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Businesses Wireless Networking

Startup Launches Open Wi-Fi, Challenging ISPs 65

Posted by samzenpus
from the have-some-internet dept.
Chuckles08 writes "Forbes has a story about how FreedomPop is trying to disrupt the public Wi-fi business. From the article: 'Getting hosed by your Internet service provider may seem as inevitable as death and taxes, but a new startup aims to change that. Startup FreedomPop, which is backed by Skype co-founder Niklas Zennstrom, DCM and Mangrove Capital, provides cheaper Internet access and the ability for people to share access with others on its network.'"
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Startup Launches Open Wi-Fi, Challenging ISPs

Comments Filter:
  • by guises (2423402) on Thursday December 13, 2012 @04:37AM (#42270311)
    I was keen on this until I had a look at the privacy policy. They don't even pay lipservice to privacy, explicitly saying that they will combine whatever information they get from you with information from third parties and also share your information with third parties. I wouldn't use this without a VPN.
  • by Kergan (780543) on Thursday December 13, 2012 @06:43AM (#42270807)

    FWIW, all four major carriers offer this in France: [] (url is in French)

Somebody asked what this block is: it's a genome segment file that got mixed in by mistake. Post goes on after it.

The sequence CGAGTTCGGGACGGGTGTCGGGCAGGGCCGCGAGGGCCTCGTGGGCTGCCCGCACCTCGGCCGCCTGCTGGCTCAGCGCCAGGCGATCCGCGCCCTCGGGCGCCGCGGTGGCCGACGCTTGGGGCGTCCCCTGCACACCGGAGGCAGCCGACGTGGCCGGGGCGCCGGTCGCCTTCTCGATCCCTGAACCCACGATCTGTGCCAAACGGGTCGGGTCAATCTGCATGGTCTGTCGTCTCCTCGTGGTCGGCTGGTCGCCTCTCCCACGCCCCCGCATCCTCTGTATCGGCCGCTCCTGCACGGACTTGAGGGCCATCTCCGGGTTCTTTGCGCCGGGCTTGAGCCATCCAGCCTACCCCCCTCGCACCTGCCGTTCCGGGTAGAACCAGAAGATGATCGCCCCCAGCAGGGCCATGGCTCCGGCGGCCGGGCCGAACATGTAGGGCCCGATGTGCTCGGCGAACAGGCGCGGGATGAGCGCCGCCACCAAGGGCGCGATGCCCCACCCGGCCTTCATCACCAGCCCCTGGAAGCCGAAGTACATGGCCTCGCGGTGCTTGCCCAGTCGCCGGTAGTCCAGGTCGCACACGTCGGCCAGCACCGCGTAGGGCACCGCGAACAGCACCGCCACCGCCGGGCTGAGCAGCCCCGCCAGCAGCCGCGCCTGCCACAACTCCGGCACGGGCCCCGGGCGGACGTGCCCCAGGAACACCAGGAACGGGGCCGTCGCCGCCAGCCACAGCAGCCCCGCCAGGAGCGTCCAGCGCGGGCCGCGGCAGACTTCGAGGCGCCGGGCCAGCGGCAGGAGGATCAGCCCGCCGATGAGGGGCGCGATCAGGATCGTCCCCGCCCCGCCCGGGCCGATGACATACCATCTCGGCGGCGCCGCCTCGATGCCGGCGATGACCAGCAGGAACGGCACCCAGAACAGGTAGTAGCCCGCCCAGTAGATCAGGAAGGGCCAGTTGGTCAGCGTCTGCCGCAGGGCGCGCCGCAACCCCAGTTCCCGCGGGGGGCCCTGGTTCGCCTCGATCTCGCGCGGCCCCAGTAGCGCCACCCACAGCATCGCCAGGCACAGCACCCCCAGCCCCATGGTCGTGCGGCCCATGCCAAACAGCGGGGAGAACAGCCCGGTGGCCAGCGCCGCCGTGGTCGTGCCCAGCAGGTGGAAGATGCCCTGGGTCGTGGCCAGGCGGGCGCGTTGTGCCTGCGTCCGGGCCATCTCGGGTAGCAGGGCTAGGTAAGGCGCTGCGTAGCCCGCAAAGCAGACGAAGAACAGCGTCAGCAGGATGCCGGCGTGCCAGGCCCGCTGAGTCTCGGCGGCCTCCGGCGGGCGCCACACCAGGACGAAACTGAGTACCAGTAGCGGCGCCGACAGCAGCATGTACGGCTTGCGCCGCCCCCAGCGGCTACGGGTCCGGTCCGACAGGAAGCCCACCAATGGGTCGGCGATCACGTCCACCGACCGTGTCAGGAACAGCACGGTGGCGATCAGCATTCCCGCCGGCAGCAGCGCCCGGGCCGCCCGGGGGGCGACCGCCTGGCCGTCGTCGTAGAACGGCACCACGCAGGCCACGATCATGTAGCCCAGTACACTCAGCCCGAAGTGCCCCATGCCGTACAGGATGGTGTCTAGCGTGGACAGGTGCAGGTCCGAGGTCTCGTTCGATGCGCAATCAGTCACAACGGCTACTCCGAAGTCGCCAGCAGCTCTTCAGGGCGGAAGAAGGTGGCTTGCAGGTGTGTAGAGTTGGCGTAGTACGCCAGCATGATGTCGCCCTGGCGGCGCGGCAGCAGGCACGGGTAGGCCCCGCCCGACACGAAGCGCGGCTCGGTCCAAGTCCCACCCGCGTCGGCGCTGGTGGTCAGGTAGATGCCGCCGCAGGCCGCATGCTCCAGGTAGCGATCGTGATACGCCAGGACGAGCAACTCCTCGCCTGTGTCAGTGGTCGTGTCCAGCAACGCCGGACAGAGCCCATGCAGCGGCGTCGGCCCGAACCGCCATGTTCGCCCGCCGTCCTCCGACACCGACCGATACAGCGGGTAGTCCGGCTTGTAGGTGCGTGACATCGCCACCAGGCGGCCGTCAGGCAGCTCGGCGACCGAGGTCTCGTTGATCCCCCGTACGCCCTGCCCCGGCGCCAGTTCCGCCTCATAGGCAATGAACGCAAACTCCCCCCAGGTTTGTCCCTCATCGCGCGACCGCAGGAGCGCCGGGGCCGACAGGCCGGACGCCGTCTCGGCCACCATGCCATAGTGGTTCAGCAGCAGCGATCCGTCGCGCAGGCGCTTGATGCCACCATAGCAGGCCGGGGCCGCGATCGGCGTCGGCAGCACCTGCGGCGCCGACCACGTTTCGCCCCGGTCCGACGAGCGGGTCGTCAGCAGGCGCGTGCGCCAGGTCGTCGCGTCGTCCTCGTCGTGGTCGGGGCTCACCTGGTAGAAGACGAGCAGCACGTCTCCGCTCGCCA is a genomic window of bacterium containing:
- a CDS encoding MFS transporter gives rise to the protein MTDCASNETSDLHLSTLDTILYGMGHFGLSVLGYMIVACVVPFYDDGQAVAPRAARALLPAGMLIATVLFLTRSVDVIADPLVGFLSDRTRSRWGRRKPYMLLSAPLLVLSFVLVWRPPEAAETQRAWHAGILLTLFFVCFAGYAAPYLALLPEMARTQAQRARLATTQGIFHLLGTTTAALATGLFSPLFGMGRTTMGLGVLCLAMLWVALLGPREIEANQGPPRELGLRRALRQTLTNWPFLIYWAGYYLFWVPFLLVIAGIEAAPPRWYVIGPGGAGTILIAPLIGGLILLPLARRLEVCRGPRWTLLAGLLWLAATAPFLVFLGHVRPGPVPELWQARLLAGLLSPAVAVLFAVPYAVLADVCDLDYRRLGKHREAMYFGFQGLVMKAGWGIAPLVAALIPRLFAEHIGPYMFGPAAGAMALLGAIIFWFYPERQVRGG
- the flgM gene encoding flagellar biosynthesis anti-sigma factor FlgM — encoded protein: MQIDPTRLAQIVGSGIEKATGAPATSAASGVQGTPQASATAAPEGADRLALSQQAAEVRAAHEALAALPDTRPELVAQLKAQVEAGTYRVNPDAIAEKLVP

Basically, users from your carrier get to use your Wifi, and in return you get to use their own Wifi routers across the country.

    France is not alone, either. For carriers, it's a cheap way to roll-out a nationwide Wifi network, with the added benefit that they can then redirect mobile data traffic to land pipes, resulting in less encumbered wireless networks.

  • Re:fon (Score:4, Informative)

    by sco08y (615665) on Thursday December 13, 2012 @07:16AM (#42270963)


    Stokols believes this service will disrupt others such as FON, another free Wi-Fi startup. That’s because FON cuts deals with large telecommunications providers such as BT, while FreedomPop doesn’t need to. FON users do not share the majority of their access, because they are home users where others in residential areas do not need access as much, he says.

An inclined plane is a slope up. -- Willard Espy, "An Almanac of Words at Play"